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The Pluto Debate: The International Astronomical Union Defines a Planet Microgame

by Anthony Crider

Science isn't Usually Done by a Vote
In this game, students play one of nine astronomers arguing the definition of a planet at a 1999 debate in New York City and a 2006 meeting of the International Astronomical Union. During this game, students will do the following:

  • Compare the history of Pluto’s discovery to that of the asteroid Ceres
  • Describe the properties of the Kuiper Belt and its members
  • Plot the orbital and physical properties of planets, asteroids, and comets
  • Debate the necessity and value of scientific classifications



STEM, History of Science, Astronomy


20th and 21st Centuries; Contemporary Period


Notable Roles

Neil deGrasse Tyson, Julio Angel Fernandez, Rick Binzel

Themes and Issues  
Scientific understanding and process, Classifications

Player Interactions 
Factional, Competitive

Sample Class Titles
First Year Seminar, Introduction to Astronomy

Chaos and Demand on Instructor 
Low chaos level and low demand on instructor

Primary Source Highlights 
The Hunt for Planet X: New Worlds and The Fate of Pluto by Govert Shilling

Level 3
(what's that mean?

Using the Game

Class Time  
This game can be played over 1 to 3 sessions, depending on how much time you wish to devote to setup, debate, and debrief.

Possible Reacting Game Pairings
This game can be used on its own, or with other games. These pairings are meant to be illustrative rather than exhaustive or prescriptive. Pairings include: Trial of Galileo, or any of the STEM games

You can adjust the assignments based on the desired learning outcomes of your class. 

Class Size and Scalability
This game is recommended for classes with 9-27 students. All roles are designed to be doubled or tripled. 


Reacting Consortium members can access all downloadable materials (including expanded and updated materials) below. You will be asked to sign in before downloading.  


Students need a Gamebook, or in this case, a gamesheet, which includes directions, resources, and historical content.

.pdf file.

Role Sheets and Add'l Materials

Students also need a Role Sheet, which contains biographical information, role-specific resources or assignments, and their character's secret victory objectives. 

.pdf file.

.pdf file.

.pdf file.

Instructor's Guide

The Instructor's Guide includes guidance for assigning roles, presenting historical context, assignments, activities and discussion topics, and more.  

.pdf file.

Additional Resources 

Planet Data Plotter 
This is an online tool created for The Pluto Debate game. Students can use it to create plots to support their arguments. These "mini-papers" are typically handed out after the 1999 debate in New York and before the 2006 vote in Prague.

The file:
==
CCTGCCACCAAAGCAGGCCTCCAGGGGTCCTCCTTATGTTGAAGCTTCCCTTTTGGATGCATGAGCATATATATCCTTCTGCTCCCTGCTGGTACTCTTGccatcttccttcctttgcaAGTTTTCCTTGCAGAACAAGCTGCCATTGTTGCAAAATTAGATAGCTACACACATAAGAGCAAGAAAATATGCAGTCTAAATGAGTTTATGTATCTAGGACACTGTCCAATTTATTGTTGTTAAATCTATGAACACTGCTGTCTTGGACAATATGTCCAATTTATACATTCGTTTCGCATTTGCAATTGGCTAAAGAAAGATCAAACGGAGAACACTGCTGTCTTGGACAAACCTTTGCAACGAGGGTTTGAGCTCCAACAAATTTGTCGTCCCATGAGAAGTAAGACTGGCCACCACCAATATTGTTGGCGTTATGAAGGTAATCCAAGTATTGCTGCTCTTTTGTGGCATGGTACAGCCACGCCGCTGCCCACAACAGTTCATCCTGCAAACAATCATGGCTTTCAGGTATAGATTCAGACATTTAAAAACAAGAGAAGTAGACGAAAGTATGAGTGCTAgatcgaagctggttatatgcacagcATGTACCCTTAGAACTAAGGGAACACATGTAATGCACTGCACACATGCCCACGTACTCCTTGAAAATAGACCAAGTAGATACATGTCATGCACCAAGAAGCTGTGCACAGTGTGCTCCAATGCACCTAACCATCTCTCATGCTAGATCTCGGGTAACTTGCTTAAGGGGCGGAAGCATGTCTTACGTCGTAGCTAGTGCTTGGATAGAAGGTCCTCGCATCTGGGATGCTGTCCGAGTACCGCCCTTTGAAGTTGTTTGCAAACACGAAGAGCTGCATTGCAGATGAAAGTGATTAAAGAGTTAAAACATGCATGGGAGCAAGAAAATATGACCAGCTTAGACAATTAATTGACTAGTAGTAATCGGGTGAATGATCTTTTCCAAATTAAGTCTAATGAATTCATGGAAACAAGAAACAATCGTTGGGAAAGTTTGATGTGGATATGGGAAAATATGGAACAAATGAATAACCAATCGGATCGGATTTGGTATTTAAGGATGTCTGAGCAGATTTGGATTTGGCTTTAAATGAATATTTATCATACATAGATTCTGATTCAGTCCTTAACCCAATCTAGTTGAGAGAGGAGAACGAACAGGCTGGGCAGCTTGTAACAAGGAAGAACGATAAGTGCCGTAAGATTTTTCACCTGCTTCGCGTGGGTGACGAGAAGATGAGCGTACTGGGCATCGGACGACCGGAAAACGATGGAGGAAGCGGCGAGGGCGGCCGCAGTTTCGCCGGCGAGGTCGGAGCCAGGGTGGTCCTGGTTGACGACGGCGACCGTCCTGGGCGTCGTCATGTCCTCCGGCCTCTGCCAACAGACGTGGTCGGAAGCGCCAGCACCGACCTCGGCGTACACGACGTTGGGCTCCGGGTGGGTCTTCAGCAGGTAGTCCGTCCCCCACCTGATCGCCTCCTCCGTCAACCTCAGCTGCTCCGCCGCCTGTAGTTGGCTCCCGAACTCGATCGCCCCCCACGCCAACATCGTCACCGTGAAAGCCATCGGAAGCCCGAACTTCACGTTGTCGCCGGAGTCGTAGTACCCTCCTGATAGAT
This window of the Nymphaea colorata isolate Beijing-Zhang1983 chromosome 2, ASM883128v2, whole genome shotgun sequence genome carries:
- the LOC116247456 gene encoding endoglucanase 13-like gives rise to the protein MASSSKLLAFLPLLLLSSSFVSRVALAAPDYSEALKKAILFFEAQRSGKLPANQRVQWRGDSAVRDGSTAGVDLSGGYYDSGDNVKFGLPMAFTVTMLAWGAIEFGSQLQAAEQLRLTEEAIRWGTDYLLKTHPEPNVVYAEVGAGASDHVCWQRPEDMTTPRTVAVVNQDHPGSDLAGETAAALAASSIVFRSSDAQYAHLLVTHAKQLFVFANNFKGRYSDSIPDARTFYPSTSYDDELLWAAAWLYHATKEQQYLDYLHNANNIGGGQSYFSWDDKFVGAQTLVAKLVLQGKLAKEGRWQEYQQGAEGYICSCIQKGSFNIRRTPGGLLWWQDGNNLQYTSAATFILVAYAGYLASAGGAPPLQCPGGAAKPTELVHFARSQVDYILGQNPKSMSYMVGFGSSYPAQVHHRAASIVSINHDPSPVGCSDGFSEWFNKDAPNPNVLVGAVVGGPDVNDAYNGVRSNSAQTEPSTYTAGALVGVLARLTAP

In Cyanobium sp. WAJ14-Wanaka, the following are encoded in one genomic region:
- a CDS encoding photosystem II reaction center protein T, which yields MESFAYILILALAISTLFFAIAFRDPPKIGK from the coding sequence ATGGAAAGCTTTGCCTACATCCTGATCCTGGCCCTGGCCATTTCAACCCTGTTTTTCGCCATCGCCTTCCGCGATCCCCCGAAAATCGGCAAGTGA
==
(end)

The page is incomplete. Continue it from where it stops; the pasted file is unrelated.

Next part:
Anthony Crider

Tony Crider is a Professor of Astrophysics at Elon University in North Carolina. He received his Ph.D. in space physics and astronomy from Rice University in 1999 studying gamma rays and X-rays emitted by newly formed black holes. He continued this work as a National Research Council associate at the Naval Research Laboratory. Before moving to Elon, Dr. Crider taught at American University where he coordinated the Multimedia Design and Development program. His interest in science visualization led him to create virtual planetariums, telescopes, and lunar landscapes within the 3D online world of Second Life. In 2006, he co-founded the SciLands, an archipelago of Second Life islands dedicated to science education and outreach. After receiving a grant from the National Science Foundation to create and disseminate science role-playing games such as The Pluto Debate. Recently, he has taught classes both with and about virtual reality, and served as chair of the Reacting Consortium Board. His hobbies include protest photography, world percussion, and trying to understand his dog, Murphy.


Members can contact game authors directly

We invite instructors join our Facebook Faculty Lounge, where you'll find a wonderful community eager to help and answer questions. We also encourage you to submit your question for the forthcoming FAQ, and to check out our upcoming events


The Trial of Galileo: Aristotelianism, the "New Cosmology," and the Catholic Church, 1616-1633

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Are Atoms Real? 1860 Karlsruhe Conference of Chemistry

Climate Change
Climate Change in Copenhagen, 2009


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